Alaska Reference Database

The Alaska Reference Database originated as the standalone Alaska Fire Effects Reference Database, a ProCite reference database maintained by former BLM-Alaska Fire Service Fire Ecologist Randi Jandt. It was expanded under a Joint Fire Science Program grant for the FIREHouse project (The Northwest and Alaska Fire Research Clearinghouse). It is now maintained by the Alaska Fire Science Consortium and FRAMES, and is hosted through the FRAMES Resource Catalog. The database provides a listing of fire research publications relevant to Alaska and a venue for sharing unpublished agency reports and works in progress that are not normally found in the published literature.

 

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Displaying 1 - 10 of 72

Over 2,200 wildfires occur in the United States each year. In March of 2006 residents in the Texas panhandle suffered through over a week of devastating wildfires that took 12 lives and damaged over $16 million in property. In 2004, wildfires burned 8...

Person:
Year: 2007
Resource Group: Media
Source: FRAMES

An algorithm for wildfire occurrence is introduced for incorporation into a numerical model of drainage basin evolution. Within the model, fire return intervals are determined using a stochastic rule set and fire sizes are assigned according to a...

Person: Martin
Year: 2007
Resource Group: Document
Source: TTRS

The strategy known as wildland fire use, in which lightning-ignited fires are allowed to burn, is rapidly gaining momentum in the fire management community. Managers need to know the consequences of an increase in area burned that might result from an...

Person: Miller
Year: 2007
Resource Group: Document
Source: TTRS

An efficient and accurate inventory of forest fuels at large scales is critical for assessment of forest fire hazards across landscapes. The Forest Inventory and Analysis (FIA) program of the USDA Forest Service conducts a national inventory of fuels...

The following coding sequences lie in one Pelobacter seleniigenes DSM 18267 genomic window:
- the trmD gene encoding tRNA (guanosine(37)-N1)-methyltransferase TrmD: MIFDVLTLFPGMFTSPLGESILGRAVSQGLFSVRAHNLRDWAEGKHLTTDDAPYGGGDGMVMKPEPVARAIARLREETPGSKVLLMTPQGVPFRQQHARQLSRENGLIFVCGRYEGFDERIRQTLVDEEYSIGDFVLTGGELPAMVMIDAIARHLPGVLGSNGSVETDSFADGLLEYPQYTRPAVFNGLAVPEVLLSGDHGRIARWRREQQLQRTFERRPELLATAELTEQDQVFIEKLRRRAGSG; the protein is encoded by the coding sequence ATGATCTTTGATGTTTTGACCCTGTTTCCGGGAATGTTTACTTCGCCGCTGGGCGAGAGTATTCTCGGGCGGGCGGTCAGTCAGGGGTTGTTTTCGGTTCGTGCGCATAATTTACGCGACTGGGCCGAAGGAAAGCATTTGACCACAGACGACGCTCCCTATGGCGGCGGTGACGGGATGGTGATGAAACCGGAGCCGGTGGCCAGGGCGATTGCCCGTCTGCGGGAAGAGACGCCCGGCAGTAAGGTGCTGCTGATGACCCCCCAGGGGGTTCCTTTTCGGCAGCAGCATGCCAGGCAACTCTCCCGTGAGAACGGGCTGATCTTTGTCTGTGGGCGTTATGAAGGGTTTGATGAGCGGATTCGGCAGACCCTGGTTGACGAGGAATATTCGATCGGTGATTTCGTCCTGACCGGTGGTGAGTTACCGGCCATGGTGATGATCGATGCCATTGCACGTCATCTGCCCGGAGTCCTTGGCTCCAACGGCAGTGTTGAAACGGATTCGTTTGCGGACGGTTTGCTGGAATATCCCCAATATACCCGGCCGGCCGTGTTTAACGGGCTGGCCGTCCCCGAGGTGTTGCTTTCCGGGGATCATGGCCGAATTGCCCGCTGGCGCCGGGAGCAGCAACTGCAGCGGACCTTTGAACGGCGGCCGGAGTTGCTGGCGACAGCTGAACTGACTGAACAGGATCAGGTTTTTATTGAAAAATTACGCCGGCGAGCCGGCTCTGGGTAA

Person: Westfall, Woodall
Year: 2007
Resource Group: Document
Source: TTRS

For at least two decades, expansion of low-density residential development at the wildland-urban interface has been widely recognized as a primary factor influencing the management of US national forests. We estimate the location, extent, and trends in...

Person: Theobald, Romme
Year: 2007
Resource Group: Document
Source: TTRS

A description is made of a long run forest fire danger index. The index is based on the principle that forest fires follow a self-organized critical behavior, which establishes that under a wide variety of circumstances, forest fires maintain an...

Person: Torres-Rojo, Magana-Torres, Ramirez-Fuentes
Year: 2007
Resource Group: Document
Source: TTRS

Fire management agencies in Canada are mandated with protecting multiple forest values from wildfire. Deciding where to reduce fire hazard and how to allocate resources and fire suppression efforts requires an understanding of the values-at-risk from...

Person: Neupane, Boxall, McFarlane, Pelletier
Year: 2007
Resource Group: Document
Source: TTRS

The ability of mechanical fuel reduction treatments to mitigate severe fire behavior in dry mixed conifer forests is of interest to land managers as well as the public. We compared fuel loads and indices of crown fire potential to test treatment...

Person: Mason, Baker, Cram, Boren, Fernald, VanLeeuwen
Year: 2007
Resource Group: Document
Source: TTRS

This paper is based on a survey of homeowners living adjacent to the extensive and heavily vegetated North Saskatchewan River Valley and Ravine System in Edmonton, Alberta. Residents in a random sample of 436 households adjacent to this urban natural...

Person: McGee
Year: 2007
Resource Group: Document
Source: TTRS

This paper investigates the impact of including the risk of fire in an optimal tree harvesting model at the stand level, assuming timber prices follow a mean-reverting stochastic process. The relevant partial differential equation is derived under...

Person: Insley, Lei
Year: 2007
Resource Group: Document
Source: TTRS